Chicago forms land bank to combat blight
County agency will acquire abandoned properties and find developers or homeowners to bring them back to productive uses. About 80 governments nationwide are using the tactic.
Cook County has formed a land bank to combat blight, making Chicago one of the largest cities to adopt that tactic.
The county has about 200,000 vacant housing units, many abandoned or in foreclosure. The goal of the land bank will be to identify properties with potential, acquire them and hold them tax-free until homeowners or developers are found.
The county will acquire the properties through a variety of methods, including purchasing them, getting them at tax sales or accepting them from banks that want to get rid of them – though the land bank won’t take just anything, Cook County Board President Toni Preckwinkle told The Chicago Tribune.
According to the county government’s blog, Chicago joins about 80 other local governments in 23 states using land banks as a way to combat blight and return abandoned properties to useful status. Kansas City, Mo., created a land bank late last year. Cleveland is also using a land bank to acquire and improve abandoned properties.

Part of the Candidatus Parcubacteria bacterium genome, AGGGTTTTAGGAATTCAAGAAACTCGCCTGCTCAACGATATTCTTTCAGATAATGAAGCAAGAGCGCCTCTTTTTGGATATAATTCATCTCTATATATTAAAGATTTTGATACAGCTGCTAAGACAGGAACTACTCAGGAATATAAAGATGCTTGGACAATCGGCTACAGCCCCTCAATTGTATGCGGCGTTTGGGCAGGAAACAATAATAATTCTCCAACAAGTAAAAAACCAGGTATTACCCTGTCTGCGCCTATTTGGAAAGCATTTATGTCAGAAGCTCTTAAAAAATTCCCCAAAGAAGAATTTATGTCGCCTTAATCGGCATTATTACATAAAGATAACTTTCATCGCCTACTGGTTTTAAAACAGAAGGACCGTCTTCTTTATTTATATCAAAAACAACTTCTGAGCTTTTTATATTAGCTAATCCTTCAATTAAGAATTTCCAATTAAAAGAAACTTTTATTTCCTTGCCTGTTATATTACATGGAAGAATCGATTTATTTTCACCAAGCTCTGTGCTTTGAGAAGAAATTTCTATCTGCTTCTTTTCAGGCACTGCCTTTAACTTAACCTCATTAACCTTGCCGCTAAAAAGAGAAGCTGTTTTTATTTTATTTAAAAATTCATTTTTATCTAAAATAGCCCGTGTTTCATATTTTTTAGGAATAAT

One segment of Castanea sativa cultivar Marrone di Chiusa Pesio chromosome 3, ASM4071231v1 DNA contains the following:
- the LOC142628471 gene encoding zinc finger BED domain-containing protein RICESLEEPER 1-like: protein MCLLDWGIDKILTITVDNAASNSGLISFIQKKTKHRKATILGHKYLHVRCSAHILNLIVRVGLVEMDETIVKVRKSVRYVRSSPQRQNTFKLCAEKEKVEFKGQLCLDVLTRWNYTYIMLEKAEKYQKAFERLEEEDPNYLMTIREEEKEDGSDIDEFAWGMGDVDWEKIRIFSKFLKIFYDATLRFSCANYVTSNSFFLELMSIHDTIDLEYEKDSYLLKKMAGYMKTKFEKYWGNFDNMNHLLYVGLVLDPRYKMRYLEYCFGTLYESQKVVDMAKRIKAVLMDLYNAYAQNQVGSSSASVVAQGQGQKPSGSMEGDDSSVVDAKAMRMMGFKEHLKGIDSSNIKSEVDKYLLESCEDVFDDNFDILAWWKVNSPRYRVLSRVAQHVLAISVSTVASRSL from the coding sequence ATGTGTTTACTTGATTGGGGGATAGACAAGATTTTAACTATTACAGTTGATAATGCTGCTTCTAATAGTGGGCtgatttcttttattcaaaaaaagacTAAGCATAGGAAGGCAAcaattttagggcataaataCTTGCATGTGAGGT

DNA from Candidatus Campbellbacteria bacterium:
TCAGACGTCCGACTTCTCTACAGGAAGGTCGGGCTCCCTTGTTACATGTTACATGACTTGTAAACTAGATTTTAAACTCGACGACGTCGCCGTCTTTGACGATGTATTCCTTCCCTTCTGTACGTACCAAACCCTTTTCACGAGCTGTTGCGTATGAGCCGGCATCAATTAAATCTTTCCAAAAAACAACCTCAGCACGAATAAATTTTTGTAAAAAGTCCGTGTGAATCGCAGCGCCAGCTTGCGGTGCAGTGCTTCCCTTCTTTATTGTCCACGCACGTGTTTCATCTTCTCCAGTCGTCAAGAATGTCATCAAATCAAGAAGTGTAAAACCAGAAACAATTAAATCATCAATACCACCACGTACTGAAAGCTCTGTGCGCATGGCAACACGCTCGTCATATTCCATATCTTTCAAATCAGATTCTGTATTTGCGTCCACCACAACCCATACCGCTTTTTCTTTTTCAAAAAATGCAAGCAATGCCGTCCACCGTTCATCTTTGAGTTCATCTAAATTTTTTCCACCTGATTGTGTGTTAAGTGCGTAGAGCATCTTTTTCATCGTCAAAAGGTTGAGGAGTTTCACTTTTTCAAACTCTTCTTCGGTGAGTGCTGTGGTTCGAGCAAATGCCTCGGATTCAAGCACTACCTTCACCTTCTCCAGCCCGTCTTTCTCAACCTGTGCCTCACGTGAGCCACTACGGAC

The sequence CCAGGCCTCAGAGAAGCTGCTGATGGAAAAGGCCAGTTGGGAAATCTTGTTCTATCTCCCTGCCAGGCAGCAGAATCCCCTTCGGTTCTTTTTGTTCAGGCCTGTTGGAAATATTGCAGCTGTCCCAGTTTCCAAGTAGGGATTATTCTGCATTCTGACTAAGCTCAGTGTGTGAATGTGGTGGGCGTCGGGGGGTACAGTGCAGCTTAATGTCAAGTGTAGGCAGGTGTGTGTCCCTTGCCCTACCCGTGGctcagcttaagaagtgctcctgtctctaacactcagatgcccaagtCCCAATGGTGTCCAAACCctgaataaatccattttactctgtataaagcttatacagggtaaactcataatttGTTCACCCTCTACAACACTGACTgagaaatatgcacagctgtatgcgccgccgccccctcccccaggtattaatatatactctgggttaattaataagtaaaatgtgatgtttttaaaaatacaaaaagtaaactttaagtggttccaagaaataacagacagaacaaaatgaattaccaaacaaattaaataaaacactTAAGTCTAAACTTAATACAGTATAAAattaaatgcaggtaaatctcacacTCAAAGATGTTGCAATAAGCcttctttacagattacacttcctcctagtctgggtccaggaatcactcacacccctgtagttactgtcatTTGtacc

Unlike a number of cities in California and Florida, Chicago has probably not yet hit its bottom in the real-estate crisis. Foreclosures are up this year, not down.
"I’ve been to every corner of Cook County, and I’ve seen first-hand how municipalities struggle to return vacant properties to their tax rolls," Preckwinkle said, as quoted by the county blog. "This landmark ordinance will help the county combat the foreclosure crisis that has decimated communities. We are going to work hand-in-hand with communities throughout the county to ensure the Land Bank Authority is effective and sustainable."
About Teresa Mears
Teresa Mears is a veteran journalist who has been interested in houses since her father took her to tax auctions to carry the cash at age 10. A former editor of The Miami Herald's Home & Design section, she lives in South Florida where, in addition to writing about real estate, she publishes Miami on the Cheap to help her neighbors adjust to the loss of 60% of their property value.